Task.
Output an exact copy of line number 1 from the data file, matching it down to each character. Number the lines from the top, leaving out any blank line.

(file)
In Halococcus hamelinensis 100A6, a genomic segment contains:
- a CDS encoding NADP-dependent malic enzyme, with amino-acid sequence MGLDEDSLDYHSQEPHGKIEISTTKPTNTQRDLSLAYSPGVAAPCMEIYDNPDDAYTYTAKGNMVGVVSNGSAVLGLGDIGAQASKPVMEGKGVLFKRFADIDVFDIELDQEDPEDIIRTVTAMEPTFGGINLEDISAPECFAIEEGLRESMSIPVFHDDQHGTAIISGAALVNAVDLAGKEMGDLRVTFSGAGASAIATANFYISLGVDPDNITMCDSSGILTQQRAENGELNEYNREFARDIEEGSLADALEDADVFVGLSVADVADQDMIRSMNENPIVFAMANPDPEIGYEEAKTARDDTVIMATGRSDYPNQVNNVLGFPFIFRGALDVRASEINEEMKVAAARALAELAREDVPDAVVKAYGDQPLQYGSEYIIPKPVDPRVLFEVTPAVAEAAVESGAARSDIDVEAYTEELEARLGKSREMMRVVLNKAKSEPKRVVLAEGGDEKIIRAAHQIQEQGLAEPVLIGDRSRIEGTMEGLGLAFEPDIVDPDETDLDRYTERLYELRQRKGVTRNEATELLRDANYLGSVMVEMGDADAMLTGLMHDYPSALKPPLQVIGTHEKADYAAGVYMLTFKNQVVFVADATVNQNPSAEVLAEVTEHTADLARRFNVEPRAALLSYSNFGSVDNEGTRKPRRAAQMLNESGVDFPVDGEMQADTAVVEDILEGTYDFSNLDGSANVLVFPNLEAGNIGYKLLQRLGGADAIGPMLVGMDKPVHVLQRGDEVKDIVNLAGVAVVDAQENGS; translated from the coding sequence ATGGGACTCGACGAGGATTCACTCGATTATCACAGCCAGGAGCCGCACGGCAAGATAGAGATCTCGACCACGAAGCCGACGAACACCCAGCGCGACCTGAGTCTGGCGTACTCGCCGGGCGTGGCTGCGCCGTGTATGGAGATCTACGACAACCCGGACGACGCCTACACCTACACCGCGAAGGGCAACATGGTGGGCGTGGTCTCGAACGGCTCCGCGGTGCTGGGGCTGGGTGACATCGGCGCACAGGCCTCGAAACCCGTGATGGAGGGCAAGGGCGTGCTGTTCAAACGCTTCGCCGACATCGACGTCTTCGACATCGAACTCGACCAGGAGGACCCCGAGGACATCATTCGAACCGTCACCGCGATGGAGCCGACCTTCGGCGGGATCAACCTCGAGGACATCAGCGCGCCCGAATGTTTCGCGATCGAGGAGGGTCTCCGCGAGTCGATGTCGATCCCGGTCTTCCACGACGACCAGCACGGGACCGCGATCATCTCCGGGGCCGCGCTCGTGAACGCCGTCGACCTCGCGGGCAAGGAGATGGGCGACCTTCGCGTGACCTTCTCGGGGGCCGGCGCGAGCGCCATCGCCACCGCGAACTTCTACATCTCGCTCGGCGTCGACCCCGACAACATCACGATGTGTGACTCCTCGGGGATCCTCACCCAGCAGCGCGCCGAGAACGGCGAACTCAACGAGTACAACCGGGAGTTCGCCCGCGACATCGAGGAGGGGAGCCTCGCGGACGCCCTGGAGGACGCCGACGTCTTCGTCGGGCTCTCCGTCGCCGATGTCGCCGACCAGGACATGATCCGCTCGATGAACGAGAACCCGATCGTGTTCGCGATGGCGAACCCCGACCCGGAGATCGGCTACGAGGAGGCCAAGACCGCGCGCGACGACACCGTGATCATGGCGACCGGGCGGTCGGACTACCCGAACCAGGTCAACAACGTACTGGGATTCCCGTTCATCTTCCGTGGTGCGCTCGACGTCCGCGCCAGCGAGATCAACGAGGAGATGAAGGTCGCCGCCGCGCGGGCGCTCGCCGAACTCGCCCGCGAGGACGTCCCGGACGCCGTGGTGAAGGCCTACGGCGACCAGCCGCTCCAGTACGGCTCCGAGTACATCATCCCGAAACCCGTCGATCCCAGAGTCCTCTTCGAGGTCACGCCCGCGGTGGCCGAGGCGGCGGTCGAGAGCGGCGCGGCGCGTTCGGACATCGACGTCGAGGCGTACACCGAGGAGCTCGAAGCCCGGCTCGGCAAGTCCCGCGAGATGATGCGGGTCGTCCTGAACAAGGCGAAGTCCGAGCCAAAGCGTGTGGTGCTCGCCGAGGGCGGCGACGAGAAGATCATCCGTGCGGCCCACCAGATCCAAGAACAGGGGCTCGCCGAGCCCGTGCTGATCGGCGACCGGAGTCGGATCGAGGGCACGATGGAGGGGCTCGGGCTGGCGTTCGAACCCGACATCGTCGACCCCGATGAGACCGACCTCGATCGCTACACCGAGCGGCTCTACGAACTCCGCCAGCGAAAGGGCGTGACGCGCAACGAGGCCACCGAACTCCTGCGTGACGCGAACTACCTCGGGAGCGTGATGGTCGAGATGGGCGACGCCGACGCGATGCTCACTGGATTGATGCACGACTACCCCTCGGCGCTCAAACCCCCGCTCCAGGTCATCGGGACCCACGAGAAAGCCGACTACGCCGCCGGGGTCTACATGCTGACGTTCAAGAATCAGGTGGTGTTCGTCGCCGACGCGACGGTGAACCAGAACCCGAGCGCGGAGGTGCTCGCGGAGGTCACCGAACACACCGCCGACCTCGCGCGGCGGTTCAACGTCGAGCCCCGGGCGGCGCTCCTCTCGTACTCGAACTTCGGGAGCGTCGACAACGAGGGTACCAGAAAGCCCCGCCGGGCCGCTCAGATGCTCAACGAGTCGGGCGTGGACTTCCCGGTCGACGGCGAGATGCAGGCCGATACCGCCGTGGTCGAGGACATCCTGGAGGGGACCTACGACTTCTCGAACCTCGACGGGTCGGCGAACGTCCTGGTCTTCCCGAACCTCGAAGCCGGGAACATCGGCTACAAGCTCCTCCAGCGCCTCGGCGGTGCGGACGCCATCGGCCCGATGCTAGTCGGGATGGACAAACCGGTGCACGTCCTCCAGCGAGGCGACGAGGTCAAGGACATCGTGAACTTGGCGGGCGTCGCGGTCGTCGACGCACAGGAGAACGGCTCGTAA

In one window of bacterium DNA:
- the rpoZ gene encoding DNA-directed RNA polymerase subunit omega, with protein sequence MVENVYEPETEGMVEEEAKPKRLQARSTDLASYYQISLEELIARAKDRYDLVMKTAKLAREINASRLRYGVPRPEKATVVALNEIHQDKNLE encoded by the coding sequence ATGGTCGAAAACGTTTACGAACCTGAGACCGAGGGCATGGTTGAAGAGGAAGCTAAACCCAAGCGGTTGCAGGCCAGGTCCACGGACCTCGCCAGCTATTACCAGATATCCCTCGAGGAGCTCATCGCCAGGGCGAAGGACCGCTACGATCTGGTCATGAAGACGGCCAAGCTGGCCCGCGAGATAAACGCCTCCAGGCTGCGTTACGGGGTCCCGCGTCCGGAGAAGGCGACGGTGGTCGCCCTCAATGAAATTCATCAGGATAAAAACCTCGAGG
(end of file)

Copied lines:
In Halococcus hamelinensis 100A6, a genomic segment contains: